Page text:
Nolan: Yeah, it’s one of the benefits of the model is that when the gold price is very high and royalty companies are making lots of money and the mining companies are also making lots of money, we get to slow down our deal flow. We don’t really acquire that much when the gold price is high and we just build up a war chest of cash and then when the gold price is low, we deploy all of that capital and sometimes we even borrow money on revolving lines of credit and go and acquire things. Right now Sandstorm is debt free, we don’t have any debt, but we do have large lines of credit we can draw on if we find amazing acquisitions, and we just build up the royalty portfolio so that when the gold price goes up again, our investors profit.
Kerry: Which makes a lot of sense. And so the criteria for a project, I assume you have people actively out there looking for you, but then Sandstorm’s known in the industry, so you’ve got people just submitting deals to you all the time. What do you look for in a deal before you’ll commit funds to it?
Nolan: We’re looking for lots of different things. So, we look at probably 40 to 50 different criteria, the majority of them are technical. So, we’re trying to make sure that the asset is in the hands of a partner who knows how to operate it properly and knows how to manage the political risk and knows how to manage local risks, that the resource is good, that it is continuous, that the grades are high, that risks are low. Generally speaking, we spent a lot of time identifying as many risks as we can and flushing those out and understanding them, and trying to avoid situations where there are risks. And then we spent a lot of time looking at the exploration upside, that’s where we really feel like we make the significant amount of our returns to investors is getting the exploration upside story right.
Because when you buy a royalty, you buy it for the entire life of the project, and so if they’ve got a million ounces of gold on the day that you acquire that royalty and the mine produces eight million ounces before it shuts down, you got the other seven million for free. And that’s really how we generate a lot of return for shareholders. In fact, our portfolio right now, we’re two years running where the number of gold ounces found for free to Sandstorm and the shareholders on our projects significantly exceeded the number of gold ounces mined. So, our investors received, say, $50 million a year U.S. of free cash flow, and there were more emphasis on the books before counting acquisitions just because of the exploration upside. And then we obviously added even more ounces than that through the acquisitions that we made.
Kerry: Right. So, pretty much the reserves are very conservatively estimated and often the production goes way past what the estimates were?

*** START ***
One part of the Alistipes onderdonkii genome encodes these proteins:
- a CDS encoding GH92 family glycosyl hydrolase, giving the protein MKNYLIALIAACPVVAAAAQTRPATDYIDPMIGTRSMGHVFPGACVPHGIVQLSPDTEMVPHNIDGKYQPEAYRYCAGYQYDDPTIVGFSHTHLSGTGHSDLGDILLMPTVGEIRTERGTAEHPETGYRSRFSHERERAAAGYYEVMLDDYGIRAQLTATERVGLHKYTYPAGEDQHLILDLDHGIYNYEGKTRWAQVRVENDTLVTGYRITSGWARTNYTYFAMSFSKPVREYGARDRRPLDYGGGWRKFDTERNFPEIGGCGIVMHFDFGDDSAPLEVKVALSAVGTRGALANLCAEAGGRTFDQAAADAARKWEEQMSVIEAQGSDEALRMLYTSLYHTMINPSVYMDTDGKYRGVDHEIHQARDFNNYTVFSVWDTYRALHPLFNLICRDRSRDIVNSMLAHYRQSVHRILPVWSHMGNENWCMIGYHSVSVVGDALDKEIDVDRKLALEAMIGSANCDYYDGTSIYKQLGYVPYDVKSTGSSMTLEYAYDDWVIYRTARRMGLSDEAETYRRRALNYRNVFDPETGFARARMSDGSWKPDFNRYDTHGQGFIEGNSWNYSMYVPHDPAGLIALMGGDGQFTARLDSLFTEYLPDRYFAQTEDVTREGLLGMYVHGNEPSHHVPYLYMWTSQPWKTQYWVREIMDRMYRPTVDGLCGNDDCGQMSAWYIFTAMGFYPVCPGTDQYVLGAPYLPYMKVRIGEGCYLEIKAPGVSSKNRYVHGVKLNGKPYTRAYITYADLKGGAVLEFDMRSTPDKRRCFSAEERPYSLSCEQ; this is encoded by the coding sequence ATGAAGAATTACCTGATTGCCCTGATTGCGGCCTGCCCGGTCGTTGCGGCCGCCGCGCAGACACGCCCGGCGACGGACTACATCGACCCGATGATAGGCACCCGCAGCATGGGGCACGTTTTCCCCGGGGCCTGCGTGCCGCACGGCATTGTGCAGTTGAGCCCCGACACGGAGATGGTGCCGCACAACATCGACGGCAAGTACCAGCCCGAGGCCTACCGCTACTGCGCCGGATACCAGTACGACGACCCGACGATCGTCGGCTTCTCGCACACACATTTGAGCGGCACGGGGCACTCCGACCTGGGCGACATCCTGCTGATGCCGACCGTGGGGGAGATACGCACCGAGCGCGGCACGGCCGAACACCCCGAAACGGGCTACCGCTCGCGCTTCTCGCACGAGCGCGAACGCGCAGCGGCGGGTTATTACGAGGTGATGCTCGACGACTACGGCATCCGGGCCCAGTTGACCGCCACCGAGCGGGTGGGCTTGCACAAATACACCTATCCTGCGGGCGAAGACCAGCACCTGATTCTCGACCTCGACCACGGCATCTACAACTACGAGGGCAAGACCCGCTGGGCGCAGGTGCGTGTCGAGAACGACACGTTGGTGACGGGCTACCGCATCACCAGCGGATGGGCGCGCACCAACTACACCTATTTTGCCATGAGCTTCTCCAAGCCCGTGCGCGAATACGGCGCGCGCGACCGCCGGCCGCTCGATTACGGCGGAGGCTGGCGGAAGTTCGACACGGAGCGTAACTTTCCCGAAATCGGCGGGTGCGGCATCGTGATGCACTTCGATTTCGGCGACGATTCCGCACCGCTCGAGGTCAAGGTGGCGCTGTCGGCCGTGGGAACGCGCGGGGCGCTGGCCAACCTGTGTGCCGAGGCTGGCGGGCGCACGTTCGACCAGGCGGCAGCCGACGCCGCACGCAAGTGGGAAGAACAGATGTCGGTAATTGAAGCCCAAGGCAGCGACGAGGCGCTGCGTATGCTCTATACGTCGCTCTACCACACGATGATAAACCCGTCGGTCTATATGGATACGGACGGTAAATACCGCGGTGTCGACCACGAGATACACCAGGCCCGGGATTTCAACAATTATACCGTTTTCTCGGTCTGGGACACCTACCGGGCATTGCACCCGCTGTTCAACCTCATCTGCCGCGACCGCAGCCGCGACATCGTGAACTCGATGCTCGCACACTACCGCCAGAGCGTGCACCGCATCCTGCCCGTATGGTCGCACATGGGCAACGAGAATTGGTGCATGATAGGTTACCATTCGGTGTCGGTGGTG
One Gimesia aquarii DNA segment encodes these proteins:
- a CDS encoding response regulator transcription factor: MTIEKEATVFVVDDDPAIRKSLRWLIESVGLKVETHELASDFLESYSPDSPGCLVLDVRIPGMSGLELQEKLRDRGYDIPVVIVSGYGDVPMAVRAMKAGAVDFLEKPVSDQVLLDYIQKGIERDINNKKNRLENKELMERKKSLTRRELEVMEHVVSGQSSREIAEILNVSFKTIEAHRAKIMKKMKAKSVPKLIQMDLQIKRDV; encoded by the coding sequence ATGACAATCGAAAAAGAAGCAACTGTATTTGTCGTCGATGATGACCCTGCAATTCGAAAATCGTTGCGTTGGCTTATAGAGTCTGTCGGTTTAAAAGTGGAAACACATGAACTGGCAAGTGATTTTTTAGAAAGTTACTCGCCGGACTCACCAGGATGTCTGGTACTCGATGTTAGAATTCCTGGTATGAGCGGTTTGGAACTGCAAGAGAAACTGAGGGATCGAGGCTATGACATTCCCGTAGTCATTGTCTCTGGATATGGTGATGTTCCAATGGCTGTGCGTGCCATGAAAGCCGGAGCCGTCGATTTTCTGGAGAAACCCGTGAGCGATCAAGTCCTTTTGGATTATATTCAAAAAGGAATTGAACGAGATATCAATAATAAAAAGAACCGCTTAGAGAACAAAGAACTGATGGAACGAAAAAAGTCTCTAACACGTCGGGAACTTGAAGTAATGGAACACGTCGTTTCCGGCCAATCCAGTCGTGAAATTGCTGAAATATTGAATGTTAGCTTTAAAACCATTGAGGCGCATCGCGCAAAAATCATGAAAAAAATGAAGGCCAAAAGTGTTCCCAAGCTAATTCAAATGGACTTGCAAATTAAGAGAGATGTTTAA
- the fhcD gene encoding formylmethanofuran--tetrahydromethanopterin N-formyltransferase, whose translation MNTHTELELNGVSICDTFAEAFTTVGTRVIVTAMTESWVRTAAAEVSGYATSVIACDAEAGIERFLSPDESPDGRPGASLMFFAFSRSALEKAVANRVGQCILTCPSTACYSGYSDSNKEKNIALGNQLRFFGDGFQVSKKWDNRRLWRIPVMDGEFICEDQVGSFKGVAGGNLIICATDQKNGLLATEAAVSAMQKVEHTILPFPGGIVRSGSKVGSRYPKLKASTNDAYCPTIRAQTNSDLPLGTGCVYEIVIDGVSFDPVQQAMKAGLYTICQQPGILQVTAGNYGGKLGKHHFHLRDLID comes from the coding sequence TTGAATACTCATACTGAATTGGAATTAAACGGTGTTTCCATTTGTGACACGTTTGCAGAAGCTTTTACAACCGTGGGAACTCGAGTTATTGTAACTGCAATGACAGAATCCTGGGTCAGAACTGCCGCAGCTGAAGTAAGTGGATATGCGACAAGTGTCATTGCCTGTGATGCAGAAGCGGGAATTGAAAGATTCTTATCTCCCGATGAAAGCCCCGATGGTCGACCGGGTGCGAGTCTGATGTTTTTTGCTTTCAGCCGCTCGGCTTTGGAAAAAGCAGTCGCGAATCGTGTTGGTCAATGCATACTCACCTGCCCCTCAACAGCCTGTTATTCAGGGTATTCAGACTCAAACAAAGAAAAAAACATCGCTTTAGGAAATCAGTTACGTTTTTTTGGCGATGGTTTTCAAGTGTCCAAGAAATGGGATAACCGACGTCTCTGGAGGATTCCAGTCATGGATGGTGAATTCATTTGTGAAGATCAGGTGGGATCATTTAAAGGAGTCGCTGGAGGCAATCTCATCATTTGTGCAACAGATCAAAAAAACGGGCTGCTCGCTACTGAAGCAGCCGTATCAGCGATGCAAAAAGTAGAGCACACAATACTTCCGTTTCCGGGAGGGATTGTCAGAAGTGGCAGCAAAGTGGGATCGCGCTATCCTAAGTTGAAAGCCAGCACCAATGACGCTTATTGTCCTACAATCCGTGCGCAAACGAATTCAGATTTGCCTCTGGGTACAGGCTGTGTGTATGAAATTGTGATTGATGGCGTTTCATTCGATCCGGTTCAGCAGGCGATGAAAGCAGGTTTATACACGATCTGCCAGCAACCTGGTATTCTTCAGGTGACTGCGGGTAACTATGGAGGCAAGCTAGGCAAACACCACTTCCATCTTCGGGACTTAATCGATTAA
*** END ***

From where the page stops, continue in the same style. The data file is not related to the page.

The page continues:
Nolan: Yeah, if you’re thinking about an underground mine, in particular, you’ve got these narrow winding veins throughout the earth, your reserves are only the ounces that you can show are proven and probable and demonstrate economic viability. So, what a mine does is typically just drills up the minimum number of ounces required to prove that they’ve got an economic mine there. They go and build the mine and then as they tunnel down and start mining, they send out additional exploration drills, and they start continuing the exploration to add ounces to those reserves. It’s a lot cheaper to do that drilling from underground than it is to do it from the surface. So, the mines really start to add ounces once they’re up and running, and so we try to buy our royalties before that point that we get all of that exploration upside for free.
Kerry: So, that’s a kicker that usually turns out well. I see literally you’re all over the world, Africa, Asia, Australia, North America, South America, are there particular places where you won’t go?
Nolan: There are a number of countries that we won’t go to and that we just deem too politically risky at any one point in time and those places change from time to time as politicians changed. But it would be countries like Venezuela, China, Russia, a whole host of other countries, too many to name, but that those are the types of country we won’t invest in right now.
Kerry: So, automatically you see a deal there it just goes to the side, thanks but no thanks. So, you’re debt free right now, is there an advantage to being debt free or is it better to have some debt on the books, even a small amount?
Nolan: Well, the vast majority of royalty companies do have debt on their balance sheet that they prefer to try to make acquisitions with that and to minimize dilution, and we are the same. We have had that in the past, we’ve repaid all of that debt now, and we still have a revolving line of credit, it’s $150 million U.S. And we’re looking at actually increasing that with our banks, and the plan is to go out and acquire things with that line of credit over the next few years.
Kerry: It makes a lot of sense. And so, as far as looking ahead, obviously productions going up the next several years, you know, looking at the website looks like it’s going to go up substantially, isn’t it?